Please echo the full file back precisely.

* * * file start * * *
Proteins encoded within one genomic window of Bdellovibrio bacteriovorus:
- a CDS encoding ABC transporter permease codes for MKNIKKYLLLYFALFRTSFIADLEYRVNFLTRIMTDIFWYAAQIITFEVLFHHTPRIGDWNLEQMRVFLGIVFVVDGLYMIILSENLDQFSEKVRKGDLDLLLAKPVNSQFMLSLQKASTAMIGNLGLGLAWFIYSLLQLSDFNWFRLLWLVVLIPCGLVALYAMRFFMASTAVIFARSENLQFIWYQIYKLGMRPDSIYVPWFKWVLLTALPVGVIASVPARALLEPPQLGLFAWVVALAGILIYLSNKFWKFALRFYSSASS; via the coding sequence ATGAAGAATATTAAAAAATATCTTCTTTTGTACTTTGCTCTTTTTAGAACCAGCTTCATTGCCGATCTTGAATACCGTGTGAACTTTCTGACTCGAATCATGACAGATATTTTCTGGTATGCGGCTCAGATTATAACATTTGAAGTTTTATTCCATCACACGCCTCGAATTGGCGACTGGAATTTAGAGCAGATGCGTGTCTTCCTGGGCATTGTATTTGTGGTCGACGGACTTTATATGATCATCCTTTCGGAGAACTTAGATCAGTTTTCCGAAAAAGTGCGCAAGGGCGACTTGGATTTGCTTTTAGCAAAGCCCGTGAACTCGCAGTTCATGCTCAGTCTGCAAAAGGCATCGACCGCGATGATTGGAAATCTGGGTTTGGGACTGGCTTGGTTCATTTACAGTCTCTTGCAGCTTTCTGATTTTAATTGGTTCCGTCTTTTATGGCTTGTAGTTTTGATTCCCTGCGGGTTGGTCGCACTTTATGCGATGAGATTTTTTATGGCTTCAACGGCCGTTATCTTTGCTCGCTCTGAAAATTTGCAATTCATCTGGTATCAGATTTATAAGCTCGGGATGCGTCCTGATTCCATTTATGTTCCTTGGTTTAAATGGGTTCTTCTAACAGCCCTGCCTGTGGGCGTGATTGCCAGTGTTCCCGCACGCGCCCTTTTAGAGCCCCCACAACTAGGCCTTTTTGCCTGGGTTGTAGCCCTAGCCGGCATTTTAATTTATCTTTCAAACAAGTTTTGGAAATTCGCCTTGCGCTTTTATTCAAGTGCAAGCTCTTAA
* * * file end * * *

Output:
Proteins encoded within one genomic window of Bdellovibrio bacteriovorus:
- a CDS encoding ABC transporter permease codes for MKNIKKYLLLYFALFRTSFIADLEYRVNFLTRIMTDIFWYAAQIITFEVLFHHTPRIGDWNLEQMRVFLGIVFVVDGLYMIILSENLDQFSEKVRKGDLDLLLAKPVNSQFMLSLQKASTAMIGNLGLGLAWFIYSLLQLSDFNWFRLLWLVVLIPCGLVALYAMRFFMASTAVIFARSENLQFIWYQIYKLGMRPDSIYVPWFKWVLLTALPVGVIASVPARALLEPPQLGLFAWVVALAGILIYLSNKFWKFALRFYSSASS; via the coding sequence ATGAAGAATATTAAAAAATATCTTCTTTTGTACTTTGCTCTTTTTAGAACCAGCTTCATTGCCGATCTTGAATACCGTGTGAACTTTCTGACTCGAATCATGACAGATATTTTCTGGTATGCGGCTCAGATTATAACATTTGAAGTTTTATTCCATCACACGCCTCGAATTGGCGACTGGAATTTAGAGCAGATGCGTGTCTTCCTGGGCATTGTATTTGTGGTCGACGGACTTTATATGATCATCCTTTCGGAGAACTTAGATCAGTTTTCCGAAAAAGTGCGCAAGGGCGACTTGGATTTGCTTTTAGCAAAGCCCGTGAACTCGCAGTTCATGCTCAGTCTGCAAAAGGCATCGACCGCGATGATTGGAAATCTGGGTTTGGGACTGGCTTGGTTCATTTACAGTCTCTTGCAGCTTTCTGATTTTAATTGGTTCCGTCTTTTATGGCTTGTAGTTTTGATTCCCTGCGGGTTGGTCGCACTTTATGCGATGAGATTTTTTATGGCTTCAACGGCCGTTATCTTTGCTCGCTCTGAAAATTTGCAATTCATCTGGTATCAGATTTATAAGCTCGGGATGCGTCCTGATTCCATTTATGTTCCTTGGTTTAAATGGGTTCTTCTAACAGCCCTGCCTGTGGGCGTGATTGCCAGTGTTCCCGCACGCGCCCTTTTAGAGCCCCCACAACTAGGCCTTTTTGCCTGGGTTGTAGCCCTAGCCGGCATTTTAATTTATCTTTCAAACAAGTTTTGGAAATTCGCCTTGCGCTTTTATTCAAGTGCAAGCTCTTAA